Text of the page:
Ideas for Proximity Feedback with Progressive Hover Effects

We're exploring a progressive hover effect which triggers not just when we are hovering an element but progressively, when we come close to it.
ProximityFeedback_featured

Today we’d like to share some subtle proximity feedback ideas with you. We’re exploring a progressive hover effect which triggers not just when we are hovering an element but progressively, when we come close to it. There are several interesting use cases for this kind of effect and today we wanted to showcase some of them.

The demos are kindly sponsored by monday.com: Project & Time Management has never been easier. If you would like to sponsor one of our demos, find out more here.

Attention: This is a progressive hover effect meant to enhance the user experience on desktops. Needless to say that this is not going to work on touch devices in this way.

We’ve created a couple of demos where we explore the effect. The first demo is a form that highlights required (or invalid) input fields when the user moves close to the submit button. Like that, one does not need to click/submit the form and get feedback on problematic inputs; feedback is provided prior to that but not while the user is typing which can be a bit annoying. It’s a bit like trying to predict what the user will do next which is made possible by the mouse movement, i.e. seeing where the user is directing his mouse towards.

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The second demo shows a mockup of a gallery. Here we do something progressively to the previous and next items before we hover them. We also enlarge a plus icon when coming closer to it, indicating that there’s more to see when it’s clicked.

The third demo shows a search concept where the search input gets progressively revealed while the placeholder text disappears.

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The fourth demo progressively slides a menu from the right side when coming closer to the edge and the fifth demo shows an example of a placeholder text effect. Demo 6 explores some image effects and the last demo shows how this concept can be used on icons, links and buttons to create interesting effects like making a heart beat faster the closer one moves to it:

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We hope you enjoyed these little effects and find them inspirational!

References and Credits

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ML is a freelance web designer and developer with a passion for interaction design. She studied Cognitive Science and Computational Logic and has a weakness for the smell of freshly ground peppercorns.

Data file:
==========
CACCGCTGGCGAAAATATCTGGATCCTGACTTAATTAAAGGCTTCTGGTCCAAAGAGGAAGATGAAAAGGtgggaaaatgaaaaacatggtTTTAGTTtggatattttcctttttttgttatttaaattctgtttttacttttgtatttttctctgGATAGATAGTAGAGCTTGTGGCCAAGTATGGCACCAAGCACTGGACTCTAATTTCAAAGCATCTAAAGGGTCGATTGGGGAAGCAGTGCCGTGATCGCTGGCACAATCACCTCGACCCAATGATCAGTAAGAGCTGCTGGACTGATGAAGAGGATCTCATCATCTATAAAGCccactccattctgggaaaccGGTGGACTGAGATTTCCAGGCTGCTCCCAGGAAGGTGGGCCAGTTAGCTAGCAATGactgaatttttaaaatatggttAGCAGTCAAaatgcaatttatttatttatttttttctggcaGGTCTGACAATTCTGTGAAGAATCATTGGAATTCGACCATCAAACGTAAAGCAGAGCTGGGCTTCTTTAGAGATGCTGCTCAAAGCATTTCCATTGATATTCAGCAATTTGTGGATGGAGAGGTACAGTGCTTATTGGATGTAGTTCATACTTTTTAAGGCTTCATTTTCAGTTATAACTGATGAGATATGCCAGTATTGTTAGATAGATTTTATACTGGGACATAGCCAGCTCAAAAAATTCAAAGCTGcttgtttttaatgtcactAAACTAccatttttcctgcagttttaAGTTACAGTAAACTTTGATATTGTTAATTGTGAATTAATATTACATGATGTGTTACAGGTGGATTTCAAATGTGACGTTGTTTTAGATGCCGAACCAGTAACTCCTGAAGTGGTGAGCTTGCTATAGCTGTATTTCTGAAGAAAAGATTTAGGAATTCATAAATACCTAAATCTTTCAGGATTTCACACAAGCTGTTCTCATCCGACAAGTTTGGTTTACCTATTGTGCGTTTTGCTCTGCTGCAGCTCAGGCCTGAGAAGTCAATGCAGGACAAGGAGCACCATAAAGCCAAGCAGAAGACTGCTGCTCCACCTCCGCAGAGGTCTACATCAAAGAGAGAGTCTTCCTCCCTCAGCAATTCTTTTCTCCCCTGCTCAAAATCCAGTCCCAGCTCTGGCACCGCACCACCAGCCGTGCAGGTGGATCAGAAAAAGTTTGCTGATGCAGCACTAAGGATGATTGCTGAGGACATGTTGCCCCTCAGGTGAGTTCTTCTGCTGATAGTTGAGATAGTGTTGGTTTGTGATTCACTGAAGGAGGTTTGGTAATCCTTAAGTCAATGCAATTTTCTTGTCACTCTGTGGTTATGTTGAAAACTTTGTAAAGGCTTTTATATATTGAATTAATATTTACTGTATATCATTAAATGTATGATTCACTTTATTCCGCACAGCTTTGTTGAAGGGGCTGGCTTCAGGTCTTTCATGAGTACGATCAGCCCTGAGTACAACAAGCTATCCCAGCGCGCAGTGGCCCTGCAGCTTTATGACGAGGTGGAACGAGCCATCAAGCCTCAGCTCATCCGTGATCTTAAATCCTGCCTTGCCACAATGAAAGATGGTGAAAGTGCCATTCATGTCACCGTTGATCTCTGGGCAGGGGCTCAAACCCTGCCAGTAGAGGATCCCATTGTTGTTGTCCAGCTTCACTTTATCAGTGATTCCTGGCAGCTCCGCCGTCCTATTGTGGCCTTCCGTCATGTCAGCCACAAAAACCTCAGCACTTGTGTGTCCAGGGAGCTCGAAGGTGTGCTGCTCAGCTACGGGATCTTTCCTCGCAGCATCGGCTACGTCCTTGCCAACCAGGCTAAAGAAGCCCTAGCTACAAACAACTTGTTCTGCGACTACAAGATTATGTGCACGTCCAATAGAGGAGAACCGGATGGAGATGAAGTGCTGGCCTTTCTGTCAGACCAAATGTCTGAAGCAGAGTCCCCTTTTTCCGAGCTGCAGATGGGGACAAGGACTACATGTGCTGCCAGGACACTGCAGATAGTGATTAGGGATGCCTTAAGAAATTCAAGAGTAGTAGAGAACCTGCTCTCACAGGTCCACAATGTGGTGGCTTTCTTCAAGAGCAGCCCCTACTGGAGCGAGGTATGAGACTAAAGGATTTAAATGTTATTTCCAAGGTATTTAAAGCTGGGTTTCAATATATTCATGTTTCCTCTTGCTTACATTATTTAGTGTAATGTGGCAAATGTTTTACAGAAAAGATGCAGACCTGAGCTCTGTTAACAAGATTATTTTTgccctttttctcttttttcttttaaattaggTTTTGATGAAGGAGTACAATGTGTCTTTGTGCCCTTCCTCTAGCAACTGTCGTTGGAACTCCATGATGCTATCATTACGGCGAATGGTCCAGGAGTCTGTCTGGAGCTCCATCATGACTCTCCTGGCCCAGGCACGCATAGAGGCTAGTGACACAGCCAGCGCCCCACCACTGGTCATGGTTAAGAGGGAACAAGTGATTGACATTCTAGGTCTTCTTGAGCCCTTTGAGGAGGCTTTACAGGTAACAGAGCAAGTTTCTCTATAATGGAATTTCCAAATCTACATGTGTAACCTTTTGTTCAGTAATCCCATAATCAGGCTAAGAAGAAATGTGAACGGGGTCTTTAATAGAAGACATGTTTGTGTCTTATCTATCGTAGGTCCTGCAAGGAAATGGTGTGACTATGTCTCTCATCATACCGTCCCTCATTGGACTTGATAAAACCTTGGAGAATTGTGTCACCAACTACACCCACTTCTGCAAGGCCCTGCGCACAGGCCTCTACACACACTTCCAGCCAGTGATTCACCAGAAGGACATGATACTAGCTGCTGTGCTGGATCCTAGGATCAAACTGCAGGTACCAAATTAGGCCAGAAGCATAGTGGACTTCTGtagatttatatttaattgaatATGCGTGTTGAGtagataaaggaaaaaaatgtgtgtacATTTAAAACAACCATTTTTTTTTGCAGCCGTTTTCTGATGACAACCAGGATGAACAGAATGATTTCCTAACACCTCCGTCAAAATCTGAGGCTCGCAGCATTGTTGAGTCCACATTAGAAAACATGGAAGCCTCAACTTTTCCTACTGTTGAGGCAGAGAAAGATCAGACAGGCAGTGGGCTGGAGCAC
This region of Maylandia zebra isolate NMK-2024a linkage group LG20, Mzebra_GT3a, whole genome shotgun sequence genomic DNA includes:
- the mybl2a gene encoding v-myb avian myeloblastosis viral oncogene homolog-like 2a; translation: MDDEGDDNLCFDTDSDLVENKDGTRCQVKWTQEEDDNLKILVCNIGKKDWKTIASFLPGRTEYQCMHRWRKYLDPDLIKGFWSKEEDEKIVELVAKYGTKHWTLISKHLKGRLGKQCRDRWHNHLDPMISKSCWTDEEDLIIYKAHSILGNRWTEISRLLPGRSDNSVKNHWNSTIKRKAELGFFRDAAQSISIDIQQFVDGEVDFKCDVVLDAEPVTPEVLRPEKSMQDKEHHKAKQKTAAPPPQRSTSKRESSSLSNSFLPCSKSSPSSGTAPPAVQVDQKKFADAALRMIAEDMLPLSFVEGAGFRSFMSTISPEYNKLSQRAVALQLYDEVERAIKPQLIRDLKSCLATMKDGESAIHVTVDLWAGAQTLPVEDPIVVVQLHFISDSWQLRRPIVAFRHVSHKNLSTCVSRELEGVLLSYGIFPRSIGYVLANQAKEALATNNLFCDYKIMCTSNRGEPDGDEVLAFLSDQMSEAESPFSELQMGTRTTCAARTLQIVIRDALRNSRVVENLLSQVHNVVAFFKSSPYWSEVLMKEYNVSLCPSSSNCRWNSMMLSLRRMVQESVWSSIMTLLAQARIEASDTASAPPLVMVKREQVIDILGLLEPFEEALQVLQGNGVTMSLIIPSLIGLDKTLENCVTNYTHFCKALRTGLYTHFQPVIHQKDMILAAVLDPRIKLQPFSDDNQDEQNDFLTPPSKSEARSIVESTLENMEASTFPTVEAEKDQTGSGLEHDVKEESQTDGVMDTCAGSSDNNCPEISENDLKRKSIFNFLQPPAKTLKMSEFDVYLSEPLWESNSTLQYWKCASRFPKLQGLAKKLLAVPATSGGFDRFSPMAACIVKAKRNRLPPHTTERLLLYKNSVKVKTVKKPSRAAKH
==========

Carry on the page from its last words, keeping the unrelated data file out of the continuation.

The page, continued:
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Website: http://www.codrops.com

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Feedback 15

  1. 3

    Wonderful stuff altogether! My favourites were the search and heart examples. A full smile grew on my face as I slowly approached those options ๐Ÿ™‚

  2. 5

    This is great idea., Mary Lou
    I think using TweenMax is much more preferable to use than anime.js, in terms of simplicity.
    Hey, also could you provide a drag and scroll tutorial playground. Would be really great to see one. Thanks.

    • 7

      Hi Manuel, it was not, but that’s a really awesome shot ๐Ÿ™‚ It’s not a new idea though. The term just made sense to me when trying to figure out a suitable description, not sure if it’s something used often… Thanks for your feedback!

  3. 8

    This is awesome! Progressive approach / animation speed is such a great idea ๐Ÿ™‚

  4. 9

    Would have been a lot better if you shown how you approached and made this rather than just show the end result and throw the source code.

  5. 13

    A great idea and being a person who loves browsing and all that on desktop, this is a BIG WIN!
    Can’t wait to integrate this into my new site.

  6. 14

    I think proximity feedback will be useful in boosting conversion rates for particular user actions on desktop sites, by removing intermediary steps most users must take prior to that conversion take place. Why make the user do all the dirty work when we know for a fact (perhaps based off sample user data) what they are going to do? Why not do the dirty work for them, so we can bring them closer to a conversion?

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